Mike Bloomfield - guitars; Nick Gravenites - vocals; Buddy Miles - drums, vocals; Barry Goldberg - keyboards; Harvey Brooks - bass guitar; Kerbie Rich - baritone sax; Marcus Doubleday - trumpet, flugelhorn; Peter Strazza - tenor sax
This three day run at the Carousel Ballroom was a veritable feast for horn section fans, featuring Pacific Gas and Electric, Electric Flag and Don Ellis and His Orchestra. Due to popular demand, a matinee show was added. Although Electric Flag was the headliner for these shows, they opted to go on second and allow Don Ellis and His Orchestra to close the shows each night.
These sets feature the band's original lineup, toward the end of founder Michael Bloomfield's involvement. Bloomfield would depart shortly thereafter, leaving the band to struggle onward for several months before disbanding. At this point, however, the band was full of fire and highly influential. Their unique blend of soul, rock and blues, punctuated by horns, certainly didn't go unnoticed by the contemporary music scene. Later that year, Al Kooper would create a similar band, Blood Sweat and Tears, and Chicago Transit Authority would also use this formula, each to far greater commercial success. It was Electric Flag, however, that created the template and who remained the most diverse group musically. The incendiary guitar playing developed by Bloomfield during this unique period set the bar at a level that few (if any) other white guitar players could reach.
The afternoon show was a relatively short affair, with Electric Flag relegated to a half hour set. Apparently, Mike Bloomfield and Nick Gravenites were late to arrive and ,surprisingly, the rest of the group begins without them. The band uses the first, "Soul Searchin'," number to warm up their chops while waiting for the frontmen to arrive. As a result of Bloomfield's absence, this is a unique version of the song, featuring extended sax solos and other improvisational flourishes. This is a mix in progress until close to the third minute, and there are also some pitch problems as are evident in the tape speed, which varies throughout the song. Bloomfield arrives onstage during the last two minutes, but sits out until the next number.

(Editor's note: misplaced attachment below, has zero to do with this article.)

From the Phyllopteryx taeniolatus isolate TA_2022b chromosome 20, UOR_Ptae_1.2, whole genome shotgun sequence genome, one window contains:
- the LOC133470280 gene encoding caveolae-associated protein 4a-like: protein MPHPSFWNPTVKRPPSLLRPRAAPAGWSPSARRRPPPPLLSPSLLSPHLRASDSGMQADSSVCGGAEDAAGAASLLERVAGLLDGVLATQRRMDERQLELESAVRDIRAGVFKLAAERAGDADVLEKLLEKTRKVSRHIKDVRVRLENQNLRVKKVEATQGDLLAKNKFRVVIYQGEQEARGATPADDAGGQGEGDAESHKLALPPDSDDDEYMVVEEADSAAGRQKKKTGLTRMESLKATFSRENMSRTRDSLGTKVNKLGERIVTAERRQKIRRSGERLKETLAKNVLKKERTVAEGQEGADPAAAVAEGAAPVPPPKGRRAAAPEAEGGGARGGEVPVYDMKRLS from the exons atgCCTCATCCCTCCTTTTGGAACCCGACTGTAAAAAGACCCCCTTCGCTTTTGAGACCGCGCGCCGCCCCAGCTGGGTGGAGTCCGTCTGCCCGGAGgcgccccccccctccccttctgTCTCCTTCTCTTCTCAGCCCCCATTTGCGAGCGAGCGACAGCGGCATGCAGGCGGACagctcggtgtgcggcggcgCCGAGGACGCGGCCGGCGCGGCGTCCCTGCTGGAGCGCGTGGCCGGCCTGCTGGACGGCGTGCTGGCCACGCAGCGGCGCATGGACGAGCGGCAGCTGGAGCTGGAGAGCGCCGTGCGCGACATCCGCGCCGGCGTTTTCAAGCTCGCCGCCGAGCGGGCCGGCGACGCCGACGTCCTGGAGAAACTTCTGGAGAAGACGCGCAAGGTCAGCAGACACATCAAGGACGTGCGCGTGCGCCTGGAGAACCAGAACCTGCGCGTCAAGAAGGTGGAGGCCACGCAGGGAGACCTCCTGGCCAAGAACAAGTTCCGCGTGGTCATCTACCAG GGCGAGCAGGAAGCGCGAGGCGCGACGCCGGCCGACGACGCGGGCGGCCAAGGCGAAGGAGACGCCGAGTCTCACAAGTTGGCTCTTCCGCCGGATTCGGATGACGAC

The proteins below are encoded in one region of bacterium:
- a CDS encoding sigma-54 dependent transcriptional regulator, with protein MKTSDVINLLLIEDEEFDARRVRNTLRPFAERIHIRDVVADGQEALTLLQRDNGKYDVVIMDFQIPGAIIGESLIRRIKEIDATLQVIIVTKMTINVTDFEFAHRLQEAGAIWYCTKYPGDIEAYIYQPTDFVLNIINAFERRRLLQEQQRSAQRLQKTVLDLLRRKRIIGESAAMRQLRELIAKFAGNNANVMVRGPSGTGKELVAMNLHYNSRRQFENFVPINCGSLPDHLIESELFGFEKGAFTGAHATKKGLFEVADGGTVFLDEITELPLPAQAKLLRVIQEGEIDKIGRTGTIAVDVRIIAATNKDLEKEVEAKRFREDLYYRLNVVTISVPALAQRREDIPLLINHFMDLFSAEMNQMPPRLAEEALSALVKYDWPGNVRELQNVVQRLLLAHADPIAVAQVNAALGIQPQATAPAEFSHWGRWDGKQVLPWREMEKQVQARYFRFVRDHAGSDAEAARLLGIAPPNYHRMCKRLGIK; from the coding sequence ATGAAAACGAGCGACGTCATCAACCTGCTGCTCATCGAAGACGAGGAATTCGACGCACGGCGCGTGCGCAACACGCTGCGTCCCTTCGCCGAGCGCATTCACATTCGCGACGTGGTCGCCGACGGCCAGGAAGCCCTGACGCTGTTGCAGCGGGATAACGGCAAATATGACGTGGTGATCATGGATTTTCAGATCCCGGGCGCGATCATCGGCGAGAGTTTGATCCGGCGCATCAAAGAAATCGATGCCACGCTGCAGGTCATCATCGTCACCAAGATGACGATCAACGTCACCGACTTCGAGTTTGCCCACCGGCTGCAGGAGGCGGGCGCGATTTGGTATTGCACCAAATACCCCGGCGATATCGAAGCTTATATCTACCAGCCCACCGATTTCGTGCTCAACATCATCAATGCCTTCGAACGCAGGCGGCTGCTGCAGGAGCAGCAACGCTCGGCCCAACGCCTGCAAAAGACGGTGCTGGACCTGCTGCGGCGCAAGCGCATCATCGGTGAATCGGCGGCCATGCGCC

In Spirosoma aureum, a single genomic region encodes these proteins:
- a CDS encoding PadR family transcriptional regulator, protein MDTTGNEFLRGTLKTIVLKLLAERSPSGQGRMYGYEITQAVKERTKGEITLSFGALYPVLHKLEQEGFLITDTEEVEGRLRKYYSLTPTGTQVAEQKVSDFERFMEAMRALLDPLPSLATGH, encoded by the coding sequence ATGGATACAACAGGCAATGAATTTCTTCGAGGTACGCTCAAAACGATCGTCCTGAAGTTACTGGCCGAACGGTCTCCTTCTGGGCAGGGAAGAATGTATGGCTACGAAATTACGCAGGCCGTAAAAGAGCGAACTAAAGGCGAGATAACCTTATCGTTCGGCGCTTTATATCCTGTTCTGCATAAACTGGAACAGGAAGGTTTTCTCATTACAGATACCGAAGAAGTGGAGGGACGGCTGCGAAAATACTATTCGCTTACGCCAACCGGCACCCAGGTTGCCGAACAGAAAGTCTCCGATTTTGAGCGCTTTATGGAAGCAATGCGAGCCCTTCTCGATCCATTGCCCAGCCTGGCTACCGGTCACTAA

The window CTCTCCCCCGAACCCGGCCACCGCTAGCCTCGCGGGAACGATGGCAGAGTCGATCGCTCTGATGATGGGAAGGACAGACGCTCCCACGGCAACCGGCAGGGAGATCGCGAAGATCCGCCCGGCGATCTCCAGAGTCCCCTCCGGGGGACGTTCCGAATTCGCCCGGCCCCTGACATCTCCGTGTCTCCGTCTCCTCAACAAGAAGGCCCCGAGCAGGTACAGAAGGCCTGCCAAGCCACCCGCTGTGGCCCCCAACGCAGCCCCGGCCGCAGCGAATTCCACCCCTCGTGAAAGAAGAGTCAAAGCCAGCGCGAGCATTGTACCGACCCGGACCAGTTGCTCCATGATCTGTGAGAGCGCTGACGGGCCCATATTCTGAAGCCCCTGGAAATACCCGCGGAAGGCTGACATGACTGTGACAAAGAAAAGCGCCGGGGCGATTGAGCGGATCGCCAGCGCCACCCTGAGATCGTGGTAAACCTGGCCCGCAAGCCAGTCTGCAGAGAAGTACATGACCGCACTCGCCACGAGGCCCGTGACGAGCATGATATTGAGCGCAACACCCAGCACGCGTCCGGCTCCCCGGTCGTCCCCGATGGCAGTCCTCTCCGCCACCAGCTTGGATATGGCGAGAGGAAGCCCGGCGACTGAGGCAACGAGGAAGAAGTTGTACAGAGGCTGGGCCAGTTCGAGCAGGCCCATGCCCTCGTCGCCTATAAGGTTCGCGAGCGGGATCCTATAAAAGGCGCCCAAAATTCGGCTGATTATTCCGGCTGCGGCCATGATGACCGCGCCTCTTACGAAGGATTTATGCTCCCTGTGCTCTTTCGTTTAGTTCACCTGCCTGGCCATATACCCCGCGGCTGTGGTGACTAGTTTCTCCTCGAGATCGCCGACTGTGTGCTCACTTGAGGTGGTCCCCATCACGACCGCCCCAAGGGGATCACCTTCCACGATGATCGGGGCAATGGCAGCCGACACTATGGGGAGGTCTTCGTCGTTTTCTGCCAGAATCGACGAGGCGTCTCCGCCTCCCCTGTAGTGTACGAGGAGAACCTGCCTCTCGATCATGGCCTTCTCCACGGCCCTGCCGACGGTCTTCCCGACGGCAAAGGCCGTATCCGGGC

After several minutes of downtime while Bloomfield tuned up and situated, the bans tears into the old traditional, "Milk Cow Blues." Nick Gravenites takes lead vocals and, with no warm-up necessary, Bloomfield immediately tears it up on this funky blues tune.
Giving Bloomfield another chance to display his extraordinary technique, they next ease into a slow, smoldering rendition of B.B. King's "I'd Rather Drink Muddy Water," a song they never released themselves. Following a two minute guitar solo intro section, Buddy Miles takes over on vocals. Following the verses, the group eases the dynamics way down, letting Bloomfield solo in an unusually delicate and tasteful manner, before building it back up.
They close the set with their first single "Groovin' Is Easy," with Gravenites again taking over on lead vocals. The monumental horn section, swirling organ and fatback drumming from Miles kick things into high gear. The separation is very audible in this mix, and one can clearly hear the nuances Bloomfield's adding as a support player. As a bonus, Bloomfield lets it rip by adding a demented psychedelic guitar solo near the end.
A hot warm-up for the later show, and an energetic, enjoyable set in its own right.